Understanding that these TEA party events, which have been internet driven and dubbed "peaceful-protest-rallies", are well organized and part of a nationwide movement to demonstrate middle-class Americans furor against increased spending and the need to stop these bailouts with taxpayer money. But, what will prohibit rabble-rousers, and anti-TEA Party zealots, or just-plain-nut-cases from infiltrating these peaceful events and causing trouble or inciting violence? Just asking.
What? With an unusually high degree of anger in the air because so many have lost jobs, homes, 401k and retirement investments... plus a noticed ratcheting of fury and vitriolic feelings across political, cultural and racial lines since the election of President Barack Obama, I must beg the question: are these 'TEA Parties' really a good idea at this time in history? Is any and everyone invited to join in these 'fed-up-with-government-and-ain't-taking-no-more-rallies", i.e., gang members, young angry whites and Blacks, KKK members, skin-heads?
These suburban organizers need to realize that America is not Mayberry anymore. No, our nation is more reflective of that movie: "New Jack City" these days.
My skepticism lies more in "who is in charge and what is to be accomplished"? And recent articles such as Scott Kraus', of themorningcall.com are not reassuring whatsoever:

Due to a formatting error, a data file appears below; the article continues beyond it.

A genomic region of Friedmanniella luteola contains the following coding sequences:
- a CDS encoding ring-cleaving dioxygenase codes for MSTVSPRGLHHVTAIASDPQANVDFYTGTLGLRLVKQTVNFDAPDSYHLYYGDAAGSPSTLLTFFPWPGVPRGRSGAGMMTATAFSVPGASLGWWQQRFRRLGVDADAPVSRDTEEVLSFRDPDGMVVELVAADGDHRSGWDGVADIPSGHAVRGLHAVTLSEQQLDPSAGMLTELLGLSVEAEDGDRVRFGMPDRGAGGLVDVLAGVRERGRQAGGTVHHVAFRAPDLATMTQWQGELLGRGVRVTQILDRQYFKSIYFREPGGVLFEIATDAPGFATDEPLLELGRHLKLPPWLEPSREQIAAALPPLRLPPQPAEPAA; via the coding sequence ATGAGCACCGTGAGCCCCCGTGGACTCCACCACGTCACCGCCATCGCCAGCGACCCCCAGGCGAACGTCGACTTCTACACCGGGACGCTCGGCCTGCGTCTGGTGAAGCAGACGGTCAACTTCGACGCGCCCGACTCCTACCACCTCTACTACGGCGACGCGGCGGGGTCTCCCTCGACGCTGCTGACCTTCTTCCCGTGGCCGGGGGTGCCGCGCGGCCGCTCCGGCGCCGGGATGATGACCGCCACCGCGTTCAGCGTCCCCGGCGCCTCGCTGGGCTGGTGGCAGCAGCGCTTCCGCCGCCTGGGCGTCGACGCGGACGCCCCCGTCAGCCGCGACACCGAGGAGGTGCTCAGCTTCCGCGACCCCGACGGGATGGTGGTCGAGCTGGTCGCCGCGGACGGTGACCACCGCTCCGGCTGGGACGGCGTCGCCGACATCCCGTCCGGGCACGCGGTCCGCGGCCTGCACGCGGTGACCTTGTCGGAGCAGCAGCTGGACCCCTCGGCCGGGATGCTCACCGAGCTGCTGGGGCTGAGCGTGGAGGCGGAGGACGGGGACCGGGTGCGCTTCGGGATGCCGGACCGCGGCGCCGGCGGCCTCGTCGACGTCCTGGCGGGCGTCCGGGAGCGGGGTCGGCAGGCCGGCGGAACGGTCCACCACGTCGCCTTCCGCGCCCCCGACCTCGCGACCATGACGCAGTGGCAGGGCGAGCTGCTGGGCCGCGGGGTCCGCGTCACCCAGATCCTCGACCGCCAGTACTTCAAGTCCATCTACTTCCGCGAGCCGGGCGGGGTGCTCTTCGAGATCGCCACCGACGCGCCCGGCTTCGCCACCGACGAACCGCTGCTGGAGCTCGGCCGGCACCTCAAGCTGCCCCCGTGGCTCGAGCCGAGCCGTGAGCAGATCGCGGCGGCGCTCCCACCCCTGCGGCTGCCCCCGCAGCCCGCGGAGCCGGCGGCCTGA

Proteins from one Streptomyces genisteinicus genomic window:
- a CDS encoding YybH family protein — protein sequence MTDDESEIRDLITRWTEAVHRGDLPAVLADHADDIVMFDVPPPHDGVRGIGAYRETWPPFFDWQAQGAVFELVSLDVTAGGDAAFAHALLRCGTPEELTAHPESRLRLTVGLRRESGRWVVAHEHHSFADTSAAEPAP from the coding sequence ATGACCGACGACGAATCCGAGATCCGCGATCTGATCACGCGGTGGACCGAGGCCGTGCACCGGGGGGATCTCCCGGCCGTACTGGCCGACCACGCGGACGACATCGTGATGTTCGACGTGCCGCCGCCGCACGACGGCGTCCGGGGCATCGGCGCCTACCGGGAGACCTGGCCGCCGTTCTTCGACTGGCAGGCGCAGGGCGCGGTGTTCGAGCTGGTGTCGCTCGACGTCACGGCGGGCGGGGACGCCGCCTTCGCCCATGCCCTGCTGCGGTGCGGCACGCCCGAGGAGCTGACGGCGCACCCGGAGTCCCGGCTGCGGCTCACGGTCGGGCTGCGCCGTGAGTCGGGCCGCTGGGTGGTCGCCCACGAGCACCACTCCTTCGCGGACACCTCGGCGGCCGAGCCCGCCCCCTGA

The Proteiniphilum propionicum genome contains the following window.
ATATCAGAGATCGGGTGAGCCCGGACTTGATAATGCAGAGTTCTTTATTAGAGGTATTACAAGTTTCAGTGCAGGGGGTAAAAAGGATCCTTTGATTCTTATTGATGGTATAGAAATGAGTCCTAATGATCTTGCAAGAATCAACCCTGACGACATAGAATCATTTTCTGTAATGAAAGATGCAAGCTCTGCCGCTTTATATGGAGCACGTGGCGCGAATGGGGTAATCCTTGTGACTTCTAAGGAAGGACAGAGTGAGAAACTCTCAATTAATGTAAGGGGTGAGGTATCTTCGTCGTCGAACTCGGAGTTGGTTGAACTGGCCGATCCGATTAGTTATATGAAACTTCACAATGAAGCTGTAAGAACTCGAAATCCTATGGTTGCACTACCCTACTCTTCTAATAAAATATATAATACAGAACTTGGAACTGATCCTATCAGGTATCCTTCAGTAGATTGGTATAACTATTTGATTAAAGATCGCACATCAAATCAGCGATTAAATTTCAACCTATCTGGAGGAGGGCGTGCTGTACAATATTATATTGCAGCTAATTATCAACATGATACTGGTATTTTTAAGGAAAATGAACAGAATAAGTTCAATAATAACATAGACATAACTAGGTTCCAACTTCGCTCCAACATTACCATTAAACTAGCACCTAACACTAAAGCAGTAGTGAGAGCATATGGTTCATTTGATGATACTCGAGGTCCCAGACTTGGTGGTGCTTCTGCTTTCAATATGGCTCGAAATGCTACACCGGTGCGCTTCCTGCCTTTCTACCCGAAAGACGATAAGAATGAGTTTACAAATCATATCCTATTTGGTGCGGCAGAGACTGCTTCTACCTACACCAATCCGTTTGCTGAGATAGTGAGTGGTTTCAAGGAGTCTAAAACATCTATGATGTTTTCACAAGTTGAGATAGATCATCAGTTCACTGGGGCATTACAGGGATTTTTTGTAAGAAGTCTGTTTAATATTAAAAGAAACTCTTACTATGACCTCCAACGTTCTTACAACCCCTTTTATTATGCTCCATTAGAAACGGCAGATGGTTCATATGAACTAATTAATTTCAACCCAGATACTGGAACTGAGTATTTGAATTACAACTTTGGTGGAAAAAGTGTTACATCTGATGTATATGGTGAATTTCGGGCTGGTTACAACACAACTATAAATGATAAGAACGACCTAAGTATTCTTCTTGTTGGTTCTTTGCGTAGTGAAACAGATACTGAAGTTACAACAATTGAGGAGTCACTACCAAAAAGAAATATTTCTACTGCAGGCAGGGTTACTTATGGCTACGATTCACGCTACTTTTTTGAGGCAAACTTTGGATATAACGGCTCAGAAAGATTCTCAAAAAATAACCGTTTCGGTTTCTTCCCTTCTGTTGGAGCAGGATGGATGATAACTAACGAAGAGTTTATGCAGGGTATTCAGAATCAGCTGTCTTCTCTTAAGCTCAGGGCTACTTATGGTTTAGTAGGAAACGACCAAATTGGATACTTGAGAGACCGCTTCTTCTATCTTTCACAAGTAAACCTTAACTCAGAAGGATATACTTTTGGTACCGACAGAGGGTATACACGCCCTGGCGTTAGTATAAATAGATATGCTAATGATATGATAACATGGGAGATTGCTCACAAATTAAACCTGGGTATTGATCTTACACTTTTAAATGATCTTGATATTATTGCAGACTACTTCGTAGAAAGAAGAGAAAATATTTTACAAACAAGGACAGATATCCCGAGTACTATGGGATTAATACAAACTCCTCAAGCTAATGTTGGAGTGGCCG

"No one's sure how big the movement, fueled by politically conservative bloggers and talk radio hosts, and backed by conservative groups headed by former House Majority Leader Dick Armey and former House Speaker Newt Gingrich, really is.Maybe it's my old-age showing... but I hope each city has an advanced security plan in place––just in case.
Previous rallies in Orlando, Fla., and Cincinnati have drawn several thousand. Others have been smaller. Organizers say there are 500 rallies scheduled in all 50 states on tax day.
The rumblings of unrest reflect genuine angst among fiscal conservatives who value individual responsibility, abhor government spending and suddenly find themselves completely out of power in Washington, said Harrisburg-based Republican political consultant Charlie Gerow."